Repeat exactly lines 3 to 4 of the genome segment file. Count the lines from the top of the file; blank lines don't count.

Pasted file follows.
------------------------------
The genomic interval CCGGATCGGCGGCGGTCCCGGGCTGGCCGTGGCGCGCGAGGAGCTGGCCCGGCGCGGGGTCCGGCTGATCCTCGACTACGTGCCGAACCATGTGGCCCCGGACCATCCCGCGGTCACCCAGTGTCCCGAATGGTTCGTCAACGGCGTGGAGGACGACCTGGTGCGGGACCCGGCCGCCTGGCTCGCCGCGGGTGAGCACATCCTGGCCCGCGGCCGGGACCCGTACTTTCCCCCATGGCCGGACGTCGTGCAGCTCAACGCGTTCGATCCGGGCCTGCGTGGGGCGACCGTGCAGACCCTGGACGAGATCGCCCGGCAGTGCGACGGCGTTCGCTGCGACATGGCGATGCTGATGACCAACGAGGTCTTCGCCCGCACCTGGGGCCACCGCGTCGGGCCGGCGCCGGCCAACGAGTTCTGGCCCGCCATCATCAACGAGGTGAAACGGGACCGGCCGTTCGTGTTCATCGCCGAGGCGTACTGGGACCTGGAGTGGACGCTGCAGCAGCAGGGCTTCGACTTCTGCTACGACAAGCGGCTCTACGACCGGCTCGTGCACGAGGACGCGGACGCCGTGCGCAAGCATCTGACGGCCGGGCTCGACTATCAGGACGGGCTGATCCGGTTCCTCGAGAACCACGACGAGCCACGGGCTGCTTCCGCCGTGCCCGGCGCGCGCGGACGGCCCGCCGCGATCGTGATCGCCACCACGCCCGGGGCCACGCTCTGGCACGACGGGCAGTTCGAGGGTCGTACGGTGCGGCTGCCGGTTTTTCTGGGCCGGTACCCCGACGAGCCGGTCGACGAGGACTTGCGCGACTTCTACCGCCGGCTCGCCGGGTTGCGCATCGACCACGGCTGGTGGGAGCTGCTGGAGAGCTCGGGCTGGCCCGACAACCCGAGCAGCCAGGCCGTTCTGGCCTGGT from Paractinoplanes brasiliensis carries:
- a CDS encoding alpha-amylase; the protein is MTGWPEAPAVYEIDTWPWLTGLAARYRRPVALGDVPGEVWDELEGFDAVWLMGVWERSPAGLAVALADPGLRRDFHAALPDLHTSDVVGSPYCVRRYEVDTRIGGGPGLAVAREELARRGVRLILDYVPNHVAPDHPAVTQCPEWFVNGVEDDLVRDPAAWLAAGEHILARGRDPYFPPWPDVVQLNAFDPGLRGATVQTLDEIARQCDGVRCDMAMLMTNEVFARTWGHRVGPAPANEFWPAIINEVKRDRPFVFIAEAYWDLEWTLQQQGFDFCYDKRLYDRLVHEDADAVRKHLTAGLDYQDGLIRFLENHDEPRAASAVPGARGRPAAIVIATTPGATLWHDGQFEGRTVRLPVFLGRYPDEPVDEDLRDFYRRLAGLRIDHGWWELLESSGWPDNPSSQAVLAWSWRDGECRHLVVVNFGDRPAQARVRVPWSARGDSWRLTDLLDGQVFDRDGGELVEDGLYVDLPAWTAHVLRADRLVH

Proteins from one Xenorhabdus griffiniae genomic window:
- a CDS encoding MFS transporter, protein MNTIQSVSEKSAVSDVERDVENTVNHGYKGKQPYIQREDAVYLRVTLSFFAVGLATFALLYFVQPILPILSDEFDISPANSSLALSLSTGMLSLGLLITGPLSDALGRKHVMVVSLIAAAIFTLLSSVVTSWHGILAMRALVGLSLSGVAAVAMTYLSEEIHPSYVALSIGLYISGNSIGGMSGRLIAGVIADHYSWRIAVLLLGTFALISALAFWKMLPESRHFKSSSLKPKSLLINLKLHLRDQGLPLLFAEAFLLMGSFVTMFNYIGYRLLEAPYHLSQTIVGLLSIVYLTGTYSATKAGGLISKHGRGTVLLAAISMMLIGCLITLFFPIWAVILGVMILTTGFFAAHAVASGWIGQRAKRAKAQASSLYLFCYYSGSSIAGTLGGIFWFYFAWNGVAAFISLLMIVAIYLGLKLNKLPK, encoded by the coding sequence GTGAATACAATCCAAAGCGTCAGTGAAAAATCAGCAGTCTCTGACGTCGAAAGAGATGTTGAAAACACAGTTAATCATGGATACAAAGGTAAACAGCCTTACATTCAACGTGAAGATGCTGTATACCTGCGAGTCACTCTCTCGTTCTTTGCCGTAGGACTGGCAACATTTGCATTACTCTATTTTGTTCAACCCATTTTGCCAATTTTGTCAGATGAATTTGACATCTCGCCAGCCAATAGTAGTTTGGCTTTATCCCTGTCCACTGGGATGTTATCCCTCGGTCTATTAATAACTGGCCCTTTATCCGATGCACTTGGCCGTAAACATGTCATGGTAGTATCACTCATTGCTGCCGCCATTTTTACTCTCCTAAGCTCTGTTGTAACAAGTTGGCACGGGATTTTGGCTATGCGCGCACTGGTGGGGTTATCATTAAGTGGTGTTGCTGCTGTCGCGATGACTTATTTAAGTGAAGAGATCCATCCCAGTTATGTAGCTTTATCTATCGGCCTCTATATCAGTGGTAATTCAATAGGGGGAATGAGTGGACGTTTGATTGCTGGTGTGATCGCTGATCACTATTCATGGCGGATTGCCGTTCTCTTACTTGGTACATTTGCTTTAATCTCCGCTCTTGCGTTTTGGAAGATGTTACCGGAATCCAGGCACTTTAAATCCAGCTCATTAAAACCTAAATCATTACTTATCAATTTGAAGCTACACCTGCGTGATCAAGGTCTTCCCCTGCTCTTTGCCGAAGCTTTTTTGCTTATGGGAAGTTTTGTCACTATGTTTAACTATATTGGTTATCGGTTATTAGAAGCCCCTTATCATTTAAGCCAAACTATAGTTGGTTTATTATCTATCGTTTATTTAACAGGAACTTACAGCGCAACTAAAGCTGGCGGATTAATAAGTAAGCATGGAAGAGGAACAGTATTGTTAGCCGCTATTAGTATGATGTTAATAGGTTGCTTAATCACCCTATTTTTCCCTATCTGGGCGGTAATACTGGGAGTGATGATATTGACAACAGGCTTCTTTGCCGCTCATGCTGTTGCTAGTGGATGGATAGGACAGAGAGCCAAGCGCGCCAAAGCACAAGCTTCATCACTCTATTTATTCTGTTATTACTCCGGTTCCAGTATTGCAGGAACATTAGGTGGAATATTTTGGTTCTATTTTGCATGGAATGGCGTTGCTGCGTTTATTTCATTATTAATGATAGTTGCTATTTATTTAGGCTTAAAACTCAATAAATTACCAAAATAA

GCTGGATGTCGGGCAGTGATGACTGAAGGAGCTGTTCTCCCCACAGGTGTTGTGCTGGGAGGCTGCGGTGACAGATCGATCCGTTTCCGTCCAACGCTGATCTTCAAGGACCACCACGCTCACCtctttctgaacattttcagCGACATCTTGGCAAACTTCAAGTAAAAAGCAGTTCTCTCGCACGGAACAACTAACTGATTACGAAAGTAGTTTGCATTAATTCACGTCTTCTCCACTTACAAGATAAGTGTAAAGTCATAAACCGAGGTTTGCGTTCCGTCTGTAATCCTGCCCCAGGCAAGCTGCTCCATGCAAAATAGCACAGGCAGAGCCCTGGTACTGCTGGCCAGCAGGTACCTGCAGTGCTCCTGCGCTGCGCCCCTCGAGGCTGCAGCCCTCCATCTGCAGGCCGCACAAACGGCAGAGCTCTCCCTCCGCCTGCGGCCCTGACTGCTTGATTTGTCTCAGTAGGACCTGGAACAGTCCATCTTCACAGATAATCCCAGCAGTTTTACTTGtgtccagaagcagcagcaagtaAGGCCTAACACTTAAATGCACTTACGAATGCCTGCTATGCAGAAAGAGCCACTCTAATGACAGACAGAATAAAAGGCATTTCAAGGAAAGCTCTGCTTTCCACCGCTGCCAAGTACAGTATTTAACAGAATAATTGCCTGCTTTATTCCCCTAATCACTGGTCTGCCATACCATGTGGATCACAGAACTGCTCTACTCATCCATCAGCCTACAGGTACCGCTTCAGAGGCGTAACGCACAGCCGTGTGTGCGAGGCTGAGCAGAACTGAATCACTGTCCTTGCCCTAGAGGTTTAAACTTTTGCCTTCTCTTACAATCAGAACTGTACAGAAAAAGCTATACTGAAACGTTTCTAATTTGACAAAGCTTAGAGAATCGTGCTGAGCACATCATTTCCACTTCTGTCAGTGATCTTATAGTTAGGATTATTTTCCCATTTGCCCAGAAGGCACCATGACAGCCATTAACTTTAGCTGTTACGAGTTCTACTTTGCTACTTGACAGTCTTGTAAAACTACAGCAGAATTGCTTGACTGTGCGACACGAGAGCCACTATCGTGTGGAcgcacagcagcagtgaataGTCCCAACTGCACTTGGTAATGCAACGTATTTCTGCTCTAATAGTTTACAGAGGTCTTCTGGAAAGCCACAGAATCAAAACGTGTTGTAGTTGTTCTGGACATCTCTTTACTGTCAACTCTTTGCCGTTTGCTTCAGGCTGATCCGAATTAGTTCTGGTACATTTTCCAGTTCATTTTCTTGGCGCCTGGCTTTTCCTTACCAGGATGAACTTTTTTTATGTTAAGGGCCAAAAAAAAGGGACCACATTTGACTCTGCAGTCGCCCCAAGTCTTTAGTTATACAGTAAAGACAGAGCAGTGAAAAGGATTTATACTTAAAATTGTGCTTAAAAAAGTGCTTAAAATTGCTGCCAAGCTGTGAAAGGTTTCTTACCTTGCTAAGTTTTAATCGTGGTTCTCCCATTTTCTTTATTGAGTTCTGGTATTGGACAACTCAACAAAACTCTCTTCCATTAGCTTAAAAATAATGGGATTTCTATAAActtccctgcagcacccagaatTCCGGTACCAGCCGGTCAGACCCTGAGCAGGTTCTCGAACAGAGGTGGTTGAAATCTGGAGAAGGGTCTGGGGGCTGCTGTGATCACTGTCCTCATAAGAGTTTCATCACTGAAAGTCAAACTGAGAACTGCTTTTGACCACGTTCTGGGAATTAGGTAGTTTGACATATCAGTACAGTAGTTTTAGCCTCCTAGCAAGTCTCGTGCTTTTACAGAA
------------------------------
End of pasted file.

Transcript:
Proteins from one Xenorhabdus griffiniae genomic window:
- a CDS encoding MFS transporter, protein MNTIQSVSEKSAVSDVERDVENTVNHGYKGKQPYIQREDAVYLRVTLSFFAVGLATFALLYFVQPILPILSDEFDISPANSSLALSLSTGMLSLGLLITGPLSDALGRKHVMVVSLIAAAIFTLLSSVVTSWHGILAMRALVGLSLSGVAAVAMTYLSEEIHPSYVALSIGLYISGNSIGGMSGRLIAGVIADHYSWRIAVLLLGTFALISALAFWKMLPESRHFKSSSLKPKSLLINLKLHLRDQGLPLLFAEAFLLMGSFVTMFNYIGYRLLEAPYHLSQTIVGLLSIVYLTGTYSATKAGGLISKHGRGTVLLAAISMMLIGCLITLFFPIWAVILGVMILTTGFFAAHAVASGWIGQRAKRAKAQASSLYLFCYYSGSSIAGTLGGIFWFYFAWNGVAAFISLLMIVAIYLGLKLNKLPK, encoded by the coding sequence GTGAATACAATCCAAAGCGTCAGTGAAAAATCAGCAGTCTCTGACGTCGAAAGAGATGTTGAAAACACAGTTAATCATGGATACAAAGGTAAACAGCCTTACATTCAACGTGAAGATGCTGTATACCTGCGAGTCACTCTCTCGTTCTTTGCCGTAGGACTGGCAACATTTGCATTACTCTATTTTGTTCAACCCATTTTGCCAATTTTGTCAGATGAATTTGACATCTCGCCAGCCAATAGTAGTTTGGCTTTATCCCTGTCCACTGGGATGTTATCCCTCGGTCTATTAATAACTGGCCCTTTATCCGATGCACTTGGCCGTAAACATGTCATGGTAGTATCACTCATTGCTGCCGCCATTTTTACTCTCCTAAGCTCTGTTGTAACAAGTTGGCACGGGATTTTGGCTATGCGCGCACTGGTGGGGTTATCATTAAGTGGTGTTGCTGCTGTCGCGATGACTTATTTAAGTGAAGAGATCCATCCCAGTTATGTAGCTTTATCTATCGGCCTCTATATCAGTGGTAATTCAATAGGGGGAATGAGTGGACGTTTGATTGCTGGTGTGATCGCTGATCACTATTCATGGCGGATTGCCGTTCTCTTACTTGGTACATTTGCTTTAATCTCCGCTCTTGCGTTTTGGAAGATGTTACCGGAATCCAGGCACTTTAAATCCAGCTCATTAAAACCTAAATCATTACTTATCAATTTGAAGCTACACCTGCGTGATCAAGGTCTTCCCCTGCTCTTTGCCGAAGCTTTTTTGCTTATGGGAAGTTTTGTCACTATGTTTAACTATATTGGTTATCGGTTATTAGAAGCCCCTTATCATTTAAGCCAAACTATAGTTGGTTTATTATCTATCGTTTATTTAACAGGAACTTACAGCGCAACTAAAGCTGGCGGATTAATAAGTAAGCATGGAAGAGGAACAGTATTGTTAGCCGCTATTAGTATGATGTTAATAGGTTGCTTAATCACCCTATTTTTCCCTATCTGGGCGGTAATACTGGGAGTGATGATATTGACAACAGGCTTCTTTGCCGCTCATGCTGTTGCTAGTGGATGGATAGGACAGAGAGCCAAGCGCGCCAAAGCACAAGCTTCATCACTCTATTTATTCTGTTATTACTCCGGTTCCAGTATTGCAGGAACATTAGGTGGAATATTTTGGTTCTATTTTGCATGGAATGGCGTTGCTGCGTTTATTTCATTATTAATGATAGTTGCTATTTATTTAGGCTTAAAACTCAATAAATTACCAAAATAA